The result of a derby day loss for Louis van Gaal’s men was helped by the dismissal of defender Chris Smalling. While a coherent team performance gives the red half of Manchester reason for optimism, United’s poor disciplinary record reveals a troubling pattern of habitual individual errors.
That the away team dominated possession in the early running of a Manchester derby tells a story in itself. Belabouring the point of how important possession is in the context of a defeat might seem meaningless (as it so often tends to be in the case with Arsenal), but not here.
As champions, City had the right to think that holding onto the ball would be a foregone conclusion, but such inclination was disproved. When Smalling was sent off, proceedings naturally turned in favour of the home team, but it’s worth mentioning that a balanced contest showed few signs of discomfort for United.
The problem of late has been a lack of discipline rather than the disjointed type of displays that so clearly marred David Moyes' time as manager. Placing blame on individual errors would have added to a tally of three this time around if penalty claims been granted.
The primary culprits were Marouane Fellaini and Marcos Rojo. Had either Fellaini or Michael Carrick been penalised for fouling Sergio Aguero, neither could have complained. Similarly, Angel Di Maria’s positional lapse allowed Sergio Aguero to finish Gael Clichy’s cross past David de Gea.
Despite these avoidable mistakes, United looked threatening going forward. Playing for over 50 minutes with 10 men brought out the best in Wayne Rooney, and on a different day, Robin van Persie might have scored with a solo effort in the second half.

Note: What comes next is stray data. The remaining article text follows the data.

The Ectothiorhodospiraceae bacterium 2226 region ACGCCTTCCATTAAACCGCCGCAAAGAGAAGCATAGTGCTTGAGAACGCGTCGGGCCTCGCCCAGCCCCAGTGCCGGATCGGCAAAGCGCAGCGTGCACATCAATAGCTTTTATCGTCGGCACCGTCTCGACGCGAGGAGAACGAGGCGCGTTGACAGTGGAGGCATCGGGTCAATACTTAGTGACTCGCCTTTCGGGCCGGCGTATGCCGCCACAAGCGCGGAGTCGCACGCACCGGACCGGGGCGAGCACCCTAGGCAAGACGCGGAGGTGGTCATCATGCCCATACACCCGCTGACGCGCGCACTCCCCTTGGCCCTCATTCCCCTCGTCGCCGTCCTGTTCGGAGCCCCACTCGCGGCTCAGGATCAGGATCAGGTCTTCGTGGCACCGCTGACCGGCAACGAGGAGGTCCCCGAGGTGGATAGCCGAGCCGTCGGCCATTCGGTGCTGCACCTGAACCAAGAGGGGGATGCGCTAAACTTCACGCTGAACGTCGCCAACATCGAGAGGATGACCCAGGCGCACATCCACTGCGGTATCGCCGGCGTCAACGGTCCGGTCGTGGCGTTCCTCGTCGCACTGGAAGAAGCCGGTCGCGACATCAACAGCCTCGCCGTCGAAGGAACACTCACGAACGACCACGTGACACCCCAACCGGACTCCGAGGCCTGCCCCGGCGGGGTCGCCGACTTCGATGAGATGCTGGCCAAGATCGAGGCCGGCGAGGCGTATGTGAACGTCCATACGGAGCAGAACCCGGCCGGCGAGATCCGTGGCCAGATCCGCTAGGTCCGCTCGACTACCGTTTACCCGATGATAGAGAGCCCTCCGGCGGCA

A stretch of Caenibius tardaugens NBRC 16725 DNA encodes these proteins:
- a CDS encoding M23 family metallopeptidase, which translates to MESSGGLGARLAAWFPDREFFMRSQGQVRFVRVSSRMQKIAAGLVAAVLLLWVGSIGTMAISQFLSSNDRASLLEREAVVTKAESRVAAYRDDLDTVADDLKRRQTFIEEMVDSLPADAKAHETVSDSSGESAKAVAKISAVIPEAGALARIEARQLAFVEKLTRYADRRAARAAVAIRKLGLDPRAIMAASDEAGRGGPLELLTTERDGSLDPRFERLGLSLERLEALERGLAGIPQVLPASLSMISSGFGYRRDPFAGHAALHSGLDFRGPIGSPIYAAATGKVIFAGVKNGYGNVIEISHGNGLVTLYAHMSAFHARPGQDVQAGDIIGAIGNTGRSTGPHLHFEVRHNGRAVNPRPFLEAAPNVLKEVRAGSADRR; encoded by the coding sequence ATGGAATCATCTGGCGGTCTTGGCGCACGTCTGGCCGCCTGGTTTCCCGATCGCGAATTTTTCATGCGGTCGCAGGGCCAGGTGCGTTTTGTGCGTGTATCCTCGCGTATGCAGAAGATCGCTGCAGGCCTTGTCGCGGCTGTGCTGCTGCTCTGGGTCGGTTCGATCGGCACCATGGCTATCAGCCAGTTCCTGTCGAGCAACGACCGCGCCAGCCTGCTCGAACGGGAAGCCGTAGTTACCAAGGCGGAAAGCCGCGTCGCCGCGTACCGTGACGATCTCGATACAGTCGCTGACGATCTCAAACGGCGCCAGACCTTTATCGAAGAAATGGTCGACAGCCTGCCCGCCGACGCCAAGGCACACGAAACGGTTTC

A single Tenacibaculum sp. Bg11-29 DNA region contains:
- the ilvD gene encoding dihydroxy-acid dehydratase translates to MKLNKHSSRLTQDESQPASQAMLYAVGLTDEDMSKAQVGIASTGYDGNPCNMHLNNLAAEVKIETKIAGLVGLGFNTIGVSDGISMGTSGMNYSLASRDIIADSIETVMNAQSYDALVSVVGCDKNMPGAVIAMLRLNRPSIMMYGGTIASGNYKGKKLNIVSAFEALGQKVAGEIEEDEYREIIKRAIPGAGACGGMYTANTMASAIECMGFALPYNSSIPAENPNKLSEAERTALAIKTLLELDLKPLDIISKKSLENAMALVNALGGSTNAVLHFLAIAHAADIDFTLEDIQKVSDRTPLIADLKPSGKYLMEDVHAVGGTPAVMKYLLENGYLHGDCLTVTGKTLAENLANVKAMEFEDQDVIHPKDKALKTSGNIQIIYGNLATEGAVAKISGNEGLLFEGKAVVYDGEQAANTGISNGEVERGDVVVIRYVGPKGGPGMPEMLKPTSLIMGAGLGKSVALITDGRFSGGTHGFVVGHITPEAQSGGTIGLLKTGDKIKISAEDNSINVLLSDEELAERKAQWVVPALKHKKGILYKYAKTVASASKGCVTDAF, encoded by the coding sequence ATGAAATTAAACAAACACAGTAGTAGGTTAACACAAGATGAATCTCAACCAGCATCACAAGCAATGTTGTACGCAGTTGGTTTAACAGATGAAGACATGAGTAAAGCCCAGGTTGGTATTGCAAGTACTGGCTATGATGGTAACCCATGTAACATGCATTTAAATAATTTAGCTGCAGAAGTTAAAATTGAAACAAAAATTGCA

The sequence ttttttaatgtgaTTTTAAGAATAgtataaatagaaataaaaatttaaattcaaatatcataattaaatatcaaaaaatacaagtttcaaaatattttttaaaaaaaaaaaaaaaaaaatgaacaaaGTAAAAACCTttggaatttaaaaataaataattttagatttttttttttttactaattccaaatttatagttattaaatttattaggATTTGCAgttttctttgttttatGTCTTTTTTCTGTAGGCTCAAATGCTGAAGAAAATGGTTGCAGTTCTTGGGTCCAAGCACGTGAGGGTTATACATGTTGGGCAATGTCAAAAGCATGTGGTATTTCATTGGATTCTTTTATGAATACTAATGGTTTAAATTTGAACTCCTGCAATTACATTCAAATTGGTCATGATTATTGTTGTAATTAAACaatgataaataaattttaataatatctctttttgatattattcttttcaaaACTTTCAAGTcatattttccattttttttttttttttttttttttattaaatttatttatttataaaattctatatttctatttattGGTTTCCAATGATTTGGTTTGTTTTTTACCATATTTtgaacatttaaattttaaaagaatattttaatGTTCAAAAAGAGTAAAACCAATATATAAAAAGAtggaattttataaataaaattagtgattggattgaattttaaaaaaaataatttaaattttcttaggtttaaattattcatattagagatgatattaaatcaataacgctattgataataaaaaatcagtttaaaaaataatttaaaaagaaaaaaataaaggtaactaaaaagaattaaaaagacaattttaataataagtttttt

Those who feared the worst when substitutes Patrick McNair and Carrick were paired at the heart of a makeshift defence would have been less concerned at the final whistle. The mix of youth, inexperience and positional rotation United needed in order to keep four at the back was far from ideal but needs must.
Just eight days ago, United looked down and out at Old Trafford before snatching a point from Premier League leaders Chelsea. Teams with heart, as the cliche goes, fight until the end. United had reawakened said work ethic. Blinkered vision told us this was a different brand of so-called "Fergie Time" but no less effective.
Unfortunately, the art of escaping defeat when facing one of the best sides in the country came to a premature halt against a plainly functional City team. The chance to score a second late goal in succession was taken from Van Persie when he was replaced by James Wilson, but the search for an equaliser was still almost successful. When Wayne Rooney weaved beyond Pablo Zabaleta and Yaya Toure and put the ball through Vincent Kompany’s legs, he should have composed himself to take a shot at goal, rather than unselfishly teeing up a colleague.
The run proved his ability is unrestricted by playing in a deeper position—Rooney looked masterful. It’s when he has the time to survey all around him that makes some fans despair. The diagonal ball he prefers to strike has become directionless and inconsistent rather than measured and tactful. Opting for simple passes would cut waste and save possession.
Again, it's another individual error, but the progression of an improved team continued nonetheless.